Re*lent" (r?-l?nt"), v. i. [imp. & p. p. Relented; p. pr. & vb. n. Relenting.] [F. ralentir, fr. L. pref. re- re- + ad to + lentus pliant, flexible, slow. See Lithe.]

1.

To become less rigid or hard; to yield; to dissolve; to melt; to deliquesce.

[Obs.]

He stirred the coals till relente gan The wax again the fire. Chaucer.

[Salt of tartar] placed in a cellar will . . . begin to relent. Boyle.

When opening buds salute the welcome day, And earth, relenting, feels the genial ray. Pope.

2.

To become less severe or intense; to become less hard, harsh, cruel, or the like; to soften in temper; to become more mild and tender; to feel compassion.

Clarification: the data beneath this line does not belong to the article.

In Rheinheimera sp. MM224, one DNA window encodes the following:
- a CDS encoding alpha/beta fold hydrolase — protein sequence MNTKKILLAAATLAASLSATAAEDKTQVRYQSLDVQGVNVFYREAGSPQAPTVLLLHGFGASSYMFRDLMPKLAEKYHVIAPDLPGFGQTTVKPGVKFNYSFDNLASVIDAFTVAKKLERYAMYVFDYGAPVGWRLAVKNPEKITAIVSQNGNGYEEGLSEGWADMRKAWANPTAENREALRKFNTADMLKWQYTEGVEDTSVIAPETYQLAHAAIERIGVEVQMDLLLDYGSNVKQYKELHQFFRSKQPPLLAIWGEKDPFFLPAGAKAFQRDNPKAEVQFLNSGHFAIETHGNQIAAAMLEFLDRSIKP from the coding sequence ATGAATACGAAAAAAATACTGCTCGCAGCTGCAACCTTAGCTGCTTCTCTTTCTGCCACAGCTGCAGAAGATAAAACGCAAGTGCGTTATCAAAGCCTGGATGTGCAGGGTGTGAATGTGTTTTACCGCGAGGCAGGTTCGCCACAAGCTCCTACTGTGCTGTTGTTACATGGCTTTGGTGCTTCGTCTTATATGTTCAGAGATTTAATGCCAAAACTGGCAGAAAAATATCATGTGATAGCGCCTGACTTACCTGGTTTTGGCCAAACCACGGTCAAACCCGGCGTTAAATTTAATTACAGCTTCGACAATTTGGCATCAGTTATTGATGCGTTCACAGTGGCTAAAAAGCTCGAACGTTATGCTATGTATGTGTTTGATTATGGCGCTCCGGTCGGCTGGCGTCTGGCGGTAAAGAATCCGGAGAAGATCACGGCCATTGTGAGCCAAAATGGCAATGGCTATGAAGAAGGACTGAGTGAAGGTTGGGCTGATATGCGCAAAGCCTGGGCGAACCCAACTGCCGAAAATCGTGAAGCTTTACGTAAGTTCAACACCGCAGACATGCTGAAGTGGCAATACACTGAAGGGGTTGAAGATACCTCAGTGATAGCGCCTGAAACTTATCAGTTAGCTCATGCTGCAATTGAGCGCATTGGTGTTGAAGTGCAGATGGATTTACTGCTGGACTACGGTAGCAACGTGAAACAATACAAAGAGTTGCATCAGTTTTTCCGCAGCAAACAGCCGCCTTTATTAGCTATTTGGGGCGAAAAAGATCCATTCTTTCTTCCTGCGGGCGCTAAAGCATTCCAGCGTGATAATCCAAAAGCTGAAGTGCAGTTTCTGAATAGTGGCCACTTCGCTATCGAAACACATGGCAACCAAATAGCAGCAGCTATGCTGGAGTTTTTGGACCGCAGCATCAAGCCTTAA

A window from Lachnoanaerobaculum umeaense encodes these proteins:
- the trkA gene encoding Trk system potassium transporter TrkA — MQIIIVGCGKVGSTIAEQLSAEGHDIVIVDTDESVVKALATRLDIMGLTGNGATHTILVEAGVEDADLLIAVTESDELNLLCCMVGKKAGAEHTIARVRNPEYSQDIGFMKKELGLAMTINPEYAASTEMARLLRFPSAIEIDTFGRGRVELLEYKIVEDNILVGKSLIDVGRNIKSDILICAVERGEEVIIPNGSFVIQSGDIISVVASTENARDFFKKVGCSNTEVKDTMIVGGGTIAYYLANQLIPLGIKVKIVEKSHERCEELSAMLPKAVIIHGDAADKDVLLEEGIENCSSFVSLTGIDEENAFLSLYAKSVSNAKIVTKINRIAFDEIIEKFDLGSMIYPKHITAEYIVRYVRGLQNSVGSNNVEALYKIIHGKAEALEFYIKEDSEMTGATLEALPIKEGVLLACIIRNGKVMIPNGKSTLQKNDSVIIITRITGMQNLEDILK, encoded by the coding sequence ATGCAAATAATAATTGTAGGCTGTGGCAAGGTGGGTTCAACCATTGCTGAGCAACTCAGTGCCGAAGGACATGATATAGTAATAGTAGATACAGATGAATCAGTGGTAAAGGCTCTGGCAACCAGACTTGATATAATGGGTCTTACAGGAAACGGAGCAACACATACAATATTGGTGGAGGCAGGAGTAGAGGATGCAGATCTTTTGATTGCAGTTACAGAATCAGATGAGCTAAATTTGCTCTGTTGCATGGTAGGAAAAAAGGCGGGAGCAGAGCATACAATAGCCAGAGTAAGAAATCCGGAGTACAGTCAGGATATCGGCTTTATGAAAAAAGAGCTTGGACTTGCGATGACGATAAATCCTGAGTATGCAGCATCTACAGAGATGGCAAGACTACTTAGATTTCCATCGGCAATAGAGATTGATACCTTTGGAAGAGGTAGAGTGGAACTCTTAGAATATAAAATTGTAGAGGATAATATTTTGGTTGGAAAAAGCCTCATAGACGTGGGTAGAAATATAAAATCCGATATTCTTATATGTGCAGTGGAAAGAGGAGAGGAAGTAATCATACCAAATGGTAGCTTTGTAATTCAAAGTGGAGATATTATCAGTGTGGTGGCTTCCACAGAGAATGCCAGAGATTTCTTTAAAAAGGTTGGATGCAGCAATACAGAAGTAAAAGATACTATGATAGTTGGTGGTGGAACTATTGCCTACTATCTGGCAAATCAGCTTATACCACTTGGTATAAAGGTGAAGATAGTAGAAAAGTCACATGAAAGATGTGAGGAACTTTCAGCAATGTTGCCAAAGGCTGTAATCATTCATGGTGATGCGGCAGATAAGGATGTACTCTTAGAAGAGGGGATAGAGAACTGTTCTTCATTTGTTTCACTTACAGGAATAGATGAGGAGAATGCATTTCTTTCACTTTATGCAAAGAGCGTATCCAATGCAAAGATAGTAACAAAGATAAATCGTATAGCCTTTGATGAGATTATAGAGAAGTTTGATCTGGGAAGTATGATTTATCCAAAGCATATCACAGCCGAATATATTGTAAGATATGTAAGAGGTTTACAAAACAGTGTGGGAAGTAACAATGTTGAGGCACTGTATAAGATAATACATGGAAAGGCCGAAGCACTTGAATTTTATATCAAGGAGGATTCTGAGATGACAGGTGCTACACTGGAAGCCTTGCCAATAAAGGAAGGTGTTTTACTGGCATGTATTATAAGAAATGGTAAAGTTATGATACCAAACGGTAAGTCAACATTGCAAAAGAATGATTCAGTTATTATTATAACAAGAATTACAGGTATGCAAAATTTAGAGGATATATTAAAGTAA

Can you . . . behold My sighs and tears, and will not once relent? Shak.

 

© Webster 1913.


Re*lent", v. t.

1.

To slacken; to abate.

[Obs.]

And oftentimes he would relent his pace. Spenser.

2.

To soften; to dissolve.

[Obs.]

3.

To mollify ; to cause to be less harsh or severe.

[Obs.]

 

© Webster 1913.


Re*lent" (r?-l?nt"), n.

Stay; stop; delay.

[Obs.]

Nor rested till she came without relent Unto the land of Amazona. Spenser.

 

© Webster 1913.

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